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KELLNER: Avoiding high-priced ‘anti-virus’ scam
Question of the Day
A reader in Chantilly received a bit of a shock about three weeks ago, and then got what nearly became a very expensive online education. One of the latest scams, or rip-offs if you prefer, to hit computer users via the Internet is an "anti-virus" scam, where slick operators promise to fix your computer online, and maintain it for two years, all for the "low" price of just under $270.
The reader, who asked that his name not be used, was charged just one cent under that figure, $269.99 to be precise. Given that good anti-virus software for Windows-based PCs can be had for as little as $8.99 at Amazon.com and generally for not more than $40, the price this reader was charged ranged between roughly seven and 30 times what they should have paid.
The incident started innocently enough: the reader was ending a Windows work session, and the program indicated there were updates to download. The reader let this go on overnight, returning to the computer the next morning. On firing up Internet Explorer, Microsoft Corp.'s popular Web browser, the reader noticed something was different.
"I noticed that the address bar and the other tool bars at the top would go away when the arrow was moved away from the top, thus making the screen slightly larger," the Chantilly reader later wrote. "This started becoming very annoying after awhile, particularly, because some of the material was not coming back. And it was time consuming."
The reader then called "a number I thought was [Microsoft Corp.'s] tech support," which he said was obtained via a Google search.
He added, "They talked me into letting them on my computer. They brought up a page that said I had over 56,000 error messages and that told them that my computer was in terrible shape and even if I bought a new computer, the same mess would come through my Internet service and infect a new computer."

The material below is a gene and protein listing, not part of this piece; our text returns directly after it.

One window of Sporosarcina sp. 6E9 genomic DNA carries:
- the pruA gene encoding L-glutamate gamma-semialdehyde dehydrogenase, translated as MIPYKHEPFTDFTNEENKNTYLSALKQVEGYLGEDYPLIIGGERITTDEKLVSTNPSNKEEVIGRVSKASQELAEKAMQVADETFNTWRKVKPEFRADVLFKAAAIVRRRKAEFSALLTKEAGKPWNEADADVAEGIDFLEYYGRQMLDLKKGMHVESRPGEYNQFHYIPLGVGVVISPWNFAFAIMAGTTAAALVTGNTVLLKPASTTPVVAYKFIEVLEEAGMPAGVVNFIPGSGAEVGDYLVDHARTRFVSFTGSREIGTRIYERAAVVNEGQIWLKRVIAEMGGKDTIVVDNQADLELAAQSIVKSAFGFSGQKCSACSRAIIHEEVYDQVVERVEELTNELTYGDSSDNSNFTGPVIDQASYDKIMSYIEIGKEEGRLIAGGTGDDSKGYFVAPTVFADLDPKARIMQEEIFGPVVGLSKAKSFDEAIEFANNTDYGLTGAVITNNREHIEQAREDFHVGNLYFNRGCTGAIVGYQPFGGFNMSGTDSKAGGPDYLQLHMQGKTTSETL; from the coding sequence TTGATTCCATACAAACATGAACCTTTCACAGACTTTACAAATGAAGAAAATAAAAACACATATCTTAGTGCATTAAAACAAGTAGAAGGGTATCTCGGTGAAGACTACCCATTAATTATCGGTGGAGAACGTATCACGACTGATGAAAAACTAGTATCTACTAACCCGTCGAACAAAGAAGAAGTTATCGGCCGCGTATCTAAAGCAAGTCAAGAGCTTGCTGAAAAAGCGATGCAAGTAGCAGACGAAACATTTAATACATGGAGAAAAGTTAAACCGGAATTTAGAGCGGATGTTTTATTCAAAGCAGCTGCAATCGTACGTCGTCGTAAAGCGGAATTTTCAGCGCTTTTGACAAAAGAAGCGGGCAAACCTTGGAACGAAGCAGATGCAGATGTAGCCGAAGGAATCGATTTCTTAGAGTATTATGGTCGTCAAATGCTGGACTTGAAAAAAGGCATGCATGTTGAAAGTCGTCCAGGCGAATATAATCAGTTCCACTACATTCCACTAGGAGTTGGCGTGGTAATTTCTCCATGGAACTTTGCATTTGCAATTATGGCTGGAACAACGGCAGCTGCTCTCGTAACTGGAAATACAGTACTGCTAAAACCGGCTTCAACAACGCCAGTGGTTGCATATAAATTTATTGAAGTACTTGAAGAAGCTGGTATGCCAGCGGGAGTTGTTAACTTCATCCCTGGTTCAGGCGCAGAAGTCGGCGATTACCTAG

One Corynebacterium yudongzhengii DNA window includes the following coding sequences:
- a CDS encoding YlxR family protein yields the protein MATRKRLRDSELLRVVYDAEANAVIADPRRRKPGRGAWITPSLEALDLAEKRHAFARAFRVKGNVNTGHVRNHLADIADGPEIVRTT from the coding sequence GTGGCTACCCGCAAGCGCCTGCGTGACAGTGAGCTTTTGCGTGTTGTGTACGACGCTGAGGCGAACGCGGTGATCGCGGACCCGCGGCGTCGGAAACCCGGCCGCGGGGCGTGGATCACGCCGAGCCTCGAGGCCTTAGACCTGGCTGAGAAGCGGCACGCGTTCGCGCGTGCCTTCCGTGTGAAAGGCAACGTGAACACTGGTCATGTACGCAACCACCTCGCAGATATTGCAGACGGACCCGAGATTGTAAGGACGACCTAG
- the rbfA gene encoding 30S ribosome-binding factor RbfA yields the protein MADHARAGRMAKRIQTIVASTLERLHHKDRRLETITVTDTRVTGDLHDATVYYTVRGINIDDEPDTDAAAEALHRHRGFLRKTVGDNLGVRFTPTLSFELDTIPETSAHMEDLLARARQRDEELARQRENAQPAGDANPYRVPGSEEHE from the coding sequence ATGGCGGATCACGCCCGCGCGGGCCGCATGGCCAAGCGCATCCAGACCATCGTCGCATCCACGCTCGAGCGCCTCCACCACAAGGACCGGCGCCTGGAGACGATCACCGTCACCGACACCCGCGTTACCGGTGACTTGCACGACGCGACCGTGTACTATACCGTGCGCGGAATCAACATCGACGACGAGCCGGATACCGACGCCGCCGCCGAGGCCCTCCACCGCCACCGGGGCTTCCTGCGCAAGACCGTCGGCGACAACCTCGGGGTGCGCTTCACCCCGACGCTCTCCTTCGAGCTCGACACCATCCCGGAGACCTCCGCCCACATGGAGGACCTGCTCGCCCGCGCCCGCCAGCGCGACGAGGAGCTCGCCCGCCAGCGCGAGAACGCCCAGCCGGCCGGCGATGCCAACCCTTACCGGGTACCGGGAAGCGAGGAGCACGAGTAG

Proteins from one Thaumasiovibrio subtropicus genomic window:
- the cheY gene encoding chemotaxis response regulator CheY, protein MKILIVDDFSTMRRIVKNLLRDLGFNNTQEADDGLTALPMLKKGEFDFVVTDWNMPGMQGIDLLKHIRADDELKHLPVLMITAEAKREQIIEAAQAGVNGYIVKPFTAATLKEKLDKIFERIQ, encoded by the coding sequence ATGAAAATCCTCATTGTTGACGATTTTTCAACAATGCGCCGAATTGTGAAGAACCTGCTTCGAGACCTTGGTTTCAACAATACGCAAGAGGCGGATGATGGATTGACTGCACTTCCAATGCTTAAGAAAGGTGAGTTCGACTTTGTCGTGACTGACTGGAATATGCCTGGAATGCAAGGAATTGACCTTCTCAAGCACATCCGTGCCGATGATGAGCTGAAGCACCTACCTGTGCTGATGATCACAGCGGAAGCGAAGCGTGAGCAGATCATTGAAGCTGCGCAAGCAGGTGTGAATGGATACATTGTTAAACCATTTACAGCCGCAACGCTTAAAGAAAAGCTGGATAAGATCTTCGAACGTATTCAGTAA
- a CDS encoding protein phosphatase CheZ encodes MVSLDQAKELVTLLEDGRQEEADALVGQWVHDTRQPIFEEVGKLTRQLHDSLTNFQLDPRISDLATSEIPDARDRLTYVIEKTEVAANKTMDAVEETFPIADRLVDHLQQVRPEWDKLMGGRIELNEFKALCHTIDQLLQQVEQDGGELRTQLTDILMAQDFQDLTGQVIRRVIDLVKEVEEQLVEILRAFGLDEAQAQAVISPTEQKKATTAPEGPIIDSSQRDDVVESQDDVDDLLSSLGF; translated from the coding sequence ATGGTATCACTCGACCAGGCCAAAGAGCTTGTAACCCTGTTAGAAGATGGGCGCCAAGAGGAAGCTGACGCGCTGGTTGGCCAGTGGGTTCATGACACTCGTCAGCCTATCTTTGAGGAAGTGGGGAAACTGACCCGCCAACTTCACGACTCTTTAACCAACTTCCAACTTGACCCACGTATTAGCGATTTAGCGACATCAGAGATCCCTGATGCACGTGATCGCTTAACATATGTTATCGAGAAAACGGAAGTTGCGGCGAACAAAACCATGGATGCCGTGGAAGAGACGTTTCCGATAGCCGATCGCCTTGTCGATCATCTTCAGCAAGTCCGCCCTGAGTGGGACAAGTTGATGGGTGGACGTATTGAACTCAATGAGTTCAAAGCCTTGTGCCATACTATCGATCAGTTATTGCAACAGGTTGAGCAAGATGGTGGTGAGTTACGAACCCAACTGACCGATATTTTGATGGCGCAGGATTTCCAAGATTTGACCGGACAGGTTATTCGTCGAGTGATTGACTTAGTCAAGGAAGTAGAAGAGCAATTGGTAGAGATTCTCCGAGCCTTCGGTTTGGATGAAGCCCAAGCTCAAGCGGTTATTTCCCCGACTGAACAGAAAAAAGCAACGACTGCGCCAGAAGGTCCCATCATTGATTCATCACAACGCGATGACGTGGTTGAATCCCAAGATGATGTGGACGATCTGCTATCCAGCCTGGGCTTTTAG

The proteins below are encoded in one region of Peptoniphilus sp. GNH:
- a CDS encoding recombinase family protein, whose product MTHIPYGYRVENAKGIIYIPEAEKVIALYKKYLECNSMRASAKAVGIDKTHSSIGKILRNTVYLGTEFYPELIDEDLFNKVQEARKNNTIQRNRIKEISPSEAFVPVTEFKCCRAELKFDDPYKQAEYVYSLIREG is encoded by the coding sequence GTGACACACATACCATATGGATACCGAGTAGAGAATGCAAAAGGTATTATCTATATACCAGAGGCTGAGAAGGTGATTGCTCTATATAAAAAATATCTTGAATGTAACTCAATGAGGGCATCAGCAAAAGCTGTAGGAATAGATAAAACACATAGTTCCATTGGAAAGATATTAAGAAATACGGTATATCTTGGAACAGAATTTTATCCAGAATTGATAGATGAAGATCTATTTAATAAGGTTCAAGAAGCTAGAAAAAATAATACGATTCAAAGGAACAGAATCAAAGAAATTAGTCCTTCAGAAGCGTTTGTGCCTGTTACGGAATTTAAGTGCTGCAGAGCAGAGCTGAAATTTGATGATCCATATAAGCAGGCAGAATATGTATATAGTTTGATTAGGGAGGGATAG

By this point, the reader suspected something was amiss. He called Visa to dispute the charge, called the high-priced vendor - which I'll not name since they deserve to be ignored - and was told the charge would be canceled. After contacting me, he had the proper number for Microsoft Corp., and spoke with someone who helped him out.
However, while things seem to have ended well for the Northern Virginia reader, the problem of various fake "anti-virus" scams is on the rise, said Richard Clooke of PC Tools, a global anti-virus software firm headquartered in Shannon, Ireland.
"It's probably, from what we're seeing, one of the most prevalent new forms of malware that's coming across our users' PCs," Mr. Clooke said in a telephone interview. There are "up to 11,000 [Internet] domains involved in fake anti-virus distribution," he added.
Moreover, "if someone is not particularly tech savvy ... you can persuade them to provide a remote connection to your PC, you can show them something is wrong, and then gather their credit card data," Mr. Clooke said.
That might be for the initial, high-priced "service," or it might be for something more nefarious: Along with selling your credit card information on the black market, he said, "they can also take your logins, passwords, email addresses and other personal information from the victim as well as the victim's contacts."
Mr. Clooke said, "This data can rack up significant revenues, including selling this information to other cybercrooks."
A request to Microsoft Corp.'s public relations agency for comment from the operating system publisher yielded no immediate response Wednesday.
How can users stay safe? The first thing is to have genuine, verified, up-to-date anti-virus software, Mr. Clooke says. Of course, he wants you to buy PC Tools, but firms such as Symantec Corp.'s Norton brand, McAfee, Kaspersky and Trend Micro - among others - are reliable firms whose products are in wide use.
Next, keep your Microsoft Windows updated regularly. Most of the latest versions of Windows - Vista and Windows 7 - have automatic updating: set these for regular updates, automatic ones if possible. It's vital to update your Web browser, too, and to do so regularly.
Also, Mr. Clooke said, "If you get a pop-up [window] alert or email saying 'You're not protected' or 'Click here to update your AV security,' don't click. Never open up emails from unknown parties or type in your [personal] information in pop-ups."
In short, use a healthy dose of common sense when operating your computer, especially when connected to the Internet. And if something either sounds too good to be true, or too expensive to be realistic - run, don't walk, away.
• E-mail email@example.com.
© Copyright 2014 The Washington Times, LLC. Click here for reprint permission.
About the Author
Mark A. Kellner is a religion columnist for The Washington Times. He can be reached at firstname.lastname@example.org.
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